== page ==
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Do you want to improve your relationships and experience lasting personal change? Join Curt Thompson, M.D., on an amazing journey to discover the surprising pathways for transformation hidden inside your own mind. Integrating new findings in neuroscience and attachment with Christian spirituality, Dr. Thompson reveals how it is possible to rewire your mind, altering your brain patterns and literally making you more like the person God intended you to be. Explaining discoveries about the brain in layman’s terms, he shows how you can be mentally transformed through spiritual practices, interaction with Scripture, and connections with other people. He also provides practical exercises to help you experience healing in areas where you’ve been struggling. Insightful and challenging, Anatomy of the Soul illustrates how learning about one of God’s most miraculous creations—your brain—can enrich your life, your relationships, and your impact on the world around you.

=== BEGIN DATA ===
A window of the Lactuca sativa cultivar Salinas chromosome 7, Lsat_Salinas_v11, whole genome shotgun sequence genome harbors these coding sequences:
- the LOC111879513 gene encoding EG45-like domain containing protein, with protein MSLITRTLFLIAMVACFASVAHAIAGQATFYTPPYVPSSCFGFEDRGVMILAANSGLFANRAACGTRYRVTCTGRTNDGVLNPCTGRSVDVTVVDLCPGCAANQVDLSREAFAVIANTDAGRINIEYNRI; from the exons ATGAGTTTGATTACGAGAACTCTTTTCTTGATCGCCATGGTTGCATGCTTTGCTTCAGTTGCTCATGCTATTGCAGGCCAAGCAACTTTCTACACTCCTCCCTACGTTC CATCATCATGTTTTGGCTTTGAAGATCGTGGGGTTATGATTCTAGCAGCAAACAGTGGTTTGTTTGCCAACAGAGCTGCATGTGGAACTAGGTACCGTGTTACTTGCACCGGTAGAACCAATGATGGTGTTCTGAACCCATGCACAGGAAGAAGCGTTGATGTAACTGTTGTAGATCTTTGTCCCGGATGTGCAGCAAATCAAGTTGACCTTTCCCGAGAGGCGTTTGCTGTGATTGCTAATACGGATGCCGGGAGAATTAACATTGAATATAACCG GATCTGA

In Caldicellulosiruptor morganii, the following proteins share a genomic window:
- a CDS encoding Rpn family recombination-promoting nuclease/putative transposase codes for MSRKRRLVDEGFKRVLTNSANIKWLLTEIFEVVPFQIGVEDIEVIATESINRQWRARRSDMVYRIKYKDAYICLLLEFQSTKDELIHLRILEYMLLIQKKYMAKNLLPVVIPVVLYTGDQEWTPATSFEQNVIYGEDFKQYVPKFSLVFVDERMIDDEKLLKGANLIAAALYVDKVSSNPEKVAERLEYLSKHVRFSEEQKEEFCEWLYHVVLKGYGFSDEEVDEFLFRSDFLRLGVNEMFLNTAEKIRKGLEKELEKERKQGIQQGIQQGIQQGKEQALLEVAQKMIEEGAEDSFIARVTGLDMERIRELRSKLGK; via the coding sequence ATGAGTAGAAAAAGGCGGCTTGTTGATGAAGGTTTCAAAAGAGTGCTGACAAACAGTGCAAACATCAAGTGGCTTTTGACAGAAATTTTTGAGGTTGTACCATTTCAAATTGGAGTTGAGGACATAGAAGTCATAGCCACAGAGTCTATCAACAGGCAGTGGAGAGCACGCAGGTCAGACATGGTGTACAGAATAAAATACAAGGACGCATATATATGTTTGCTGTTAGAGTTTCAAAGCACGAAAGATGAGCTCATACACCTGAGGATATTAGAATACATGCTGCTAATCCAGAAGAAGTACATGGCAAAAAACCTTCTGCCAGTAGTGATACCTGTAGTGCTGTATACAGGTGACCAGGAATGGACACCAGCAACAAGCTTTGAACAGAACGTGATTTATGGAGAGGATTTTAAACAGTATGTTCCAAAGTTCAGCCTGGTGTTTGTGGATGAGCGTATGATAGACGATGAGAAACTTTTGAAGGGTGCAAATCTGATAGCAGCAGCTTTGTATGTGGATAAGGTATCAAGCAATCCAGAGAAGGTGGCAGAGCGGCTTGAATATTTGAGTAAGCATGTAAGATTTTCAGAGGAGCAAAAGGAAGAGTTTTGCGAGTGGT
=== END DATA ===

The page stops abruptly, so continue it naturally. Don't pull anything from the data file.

|Publisher:||Tyndale House Publishers|
|Sold by:||Barnes & Noble|
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About the Author
Sean Pratt, a working actor for over twenty-five years, has performed at numerous regional theaters around the country. He is the author of To Be or Wanna Be, and he has recorded over seven hundred books in just about every genre, earning eight AudioFile Earphones Awards and four Audie Award nominations.
Read an Excerpt
ANATOMY OF THE SOULSurprising connections between neuroscience and spiritual practices that can transform your life and relationships